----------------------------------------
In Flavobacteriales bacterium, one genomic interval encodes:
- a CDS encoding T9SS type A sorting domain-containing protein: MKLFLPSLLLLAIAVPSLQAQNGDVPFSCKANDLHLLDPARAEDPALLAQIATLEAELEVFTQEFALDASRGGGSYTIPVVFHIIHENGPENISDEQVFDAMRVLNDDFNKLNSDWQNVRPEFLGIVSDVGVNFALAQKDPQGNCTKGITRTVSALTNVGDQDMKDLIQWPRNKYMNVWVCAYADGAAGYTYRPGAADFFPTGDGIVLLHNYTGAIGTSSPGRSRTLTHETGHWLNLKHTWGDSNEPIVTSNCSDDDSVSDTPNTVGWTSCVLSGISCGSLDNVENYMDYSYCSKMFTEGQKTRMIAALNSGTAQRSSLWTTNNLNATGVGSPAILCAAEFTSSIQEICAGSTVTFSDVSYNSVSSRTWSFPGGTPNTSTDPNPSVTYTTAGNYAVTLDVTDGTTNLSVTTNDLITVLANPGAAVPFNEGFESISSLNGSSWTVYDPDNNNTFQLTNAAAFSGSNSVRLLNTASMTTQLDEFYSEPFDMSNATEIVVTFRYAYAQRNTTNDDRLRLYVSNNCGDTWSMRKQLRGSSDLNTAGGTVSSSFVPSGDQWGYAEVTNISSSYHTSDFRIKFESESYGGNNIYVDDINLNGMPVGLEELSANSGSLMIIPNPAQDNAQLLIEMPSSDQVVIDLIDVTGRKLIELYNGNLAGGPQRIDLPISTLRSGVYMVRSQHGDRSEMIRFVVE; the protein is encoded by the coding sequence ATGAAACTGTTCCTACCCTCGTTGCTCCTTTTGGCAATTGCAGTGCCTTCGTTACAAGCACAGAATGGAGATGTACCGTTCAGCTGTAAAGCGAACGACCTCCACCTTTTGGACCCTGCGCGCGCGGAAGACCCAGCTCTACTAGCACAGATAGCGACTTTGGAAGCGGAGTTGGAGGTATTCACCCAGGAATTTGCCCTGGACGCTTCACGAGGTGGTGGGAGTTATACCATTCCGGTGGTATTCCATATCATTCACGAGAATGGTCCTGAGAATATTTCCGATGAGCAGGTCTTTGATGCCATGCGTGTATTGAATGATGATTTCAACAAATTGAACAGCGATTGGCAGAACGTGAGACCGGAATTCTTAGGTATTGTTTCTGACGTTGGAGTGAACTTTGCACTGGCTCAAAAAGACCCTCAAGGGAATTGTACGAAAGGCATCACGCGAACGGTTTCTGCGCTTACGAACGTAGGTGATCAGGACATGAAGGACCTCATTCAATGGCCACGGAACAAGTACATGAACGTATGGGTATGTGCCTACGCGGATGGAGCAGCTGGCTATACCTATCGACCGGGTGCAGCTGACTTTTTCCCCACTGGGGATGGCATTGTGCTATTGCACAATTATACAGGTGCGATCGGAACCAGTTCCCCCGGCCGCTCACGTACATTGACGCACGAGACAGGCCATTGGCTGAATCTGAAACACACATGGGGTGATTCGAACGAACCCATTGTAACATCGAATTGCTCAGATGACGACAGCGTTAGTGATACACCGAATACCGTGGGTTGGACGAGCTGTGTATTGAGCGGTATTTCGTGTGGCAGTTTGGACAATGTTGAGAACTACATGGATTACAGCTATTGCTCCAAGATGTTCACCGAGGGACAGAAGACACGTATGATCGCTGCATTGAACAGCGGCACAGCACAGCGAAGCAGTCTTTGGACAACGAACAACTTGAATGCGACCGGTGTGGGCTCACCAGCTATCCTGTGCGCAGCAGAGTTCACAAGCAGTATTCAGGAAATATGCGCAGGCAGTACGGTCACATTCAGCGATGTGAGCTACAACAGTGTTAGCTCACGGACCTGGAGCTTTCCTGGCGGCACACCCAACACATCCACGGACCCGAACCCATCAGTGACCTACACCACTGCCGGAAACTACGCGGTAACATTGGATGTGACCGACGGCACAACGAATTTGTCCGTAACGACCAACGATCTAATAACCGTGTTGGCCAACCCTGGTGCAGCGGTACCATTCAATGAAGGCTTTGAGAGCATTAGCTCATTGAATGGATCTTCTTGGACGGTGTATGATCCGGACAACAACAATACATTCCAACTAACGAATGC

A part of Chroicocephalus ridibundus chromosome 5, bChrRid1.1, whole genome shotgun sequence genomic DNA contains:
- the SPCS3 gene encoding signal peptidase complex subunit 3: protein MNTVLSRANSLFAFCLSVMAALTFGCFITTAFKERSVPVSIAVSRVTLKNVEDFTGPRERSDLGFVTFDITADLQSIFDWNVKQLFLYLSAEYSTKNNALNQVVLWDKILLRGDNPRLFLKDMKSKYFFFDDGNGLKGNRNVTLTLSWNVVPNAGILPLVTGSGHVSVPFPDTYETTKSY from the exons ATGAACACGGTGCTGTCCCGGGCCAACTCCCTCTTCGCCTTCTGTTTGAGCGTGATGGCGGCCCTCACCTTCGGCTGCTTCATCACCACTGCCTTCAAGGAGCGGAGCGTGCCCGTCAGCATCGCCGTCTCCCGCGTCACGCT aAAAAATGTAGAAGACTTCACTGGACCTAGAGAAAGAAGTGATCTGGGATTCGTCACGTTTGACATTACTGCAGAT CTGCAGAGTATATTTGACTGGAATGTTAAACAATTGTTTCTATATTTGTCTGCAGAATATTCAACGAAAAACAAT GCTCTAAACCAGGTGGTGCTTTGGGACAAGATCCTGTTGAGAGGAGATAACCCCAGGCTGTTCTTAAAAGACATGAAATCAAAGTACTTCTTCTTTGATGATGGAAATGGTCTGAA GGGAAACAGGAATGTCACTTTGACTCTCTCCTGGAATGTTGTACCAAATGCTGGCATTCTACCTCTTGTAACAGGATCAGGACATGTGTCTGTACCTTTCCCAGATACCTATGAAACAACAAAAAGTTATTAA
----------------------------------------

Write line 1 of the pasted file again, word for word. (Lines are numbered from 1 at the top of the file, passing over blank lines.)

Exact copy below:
In Flavobacteriales bacterium, one genomic interval encodes: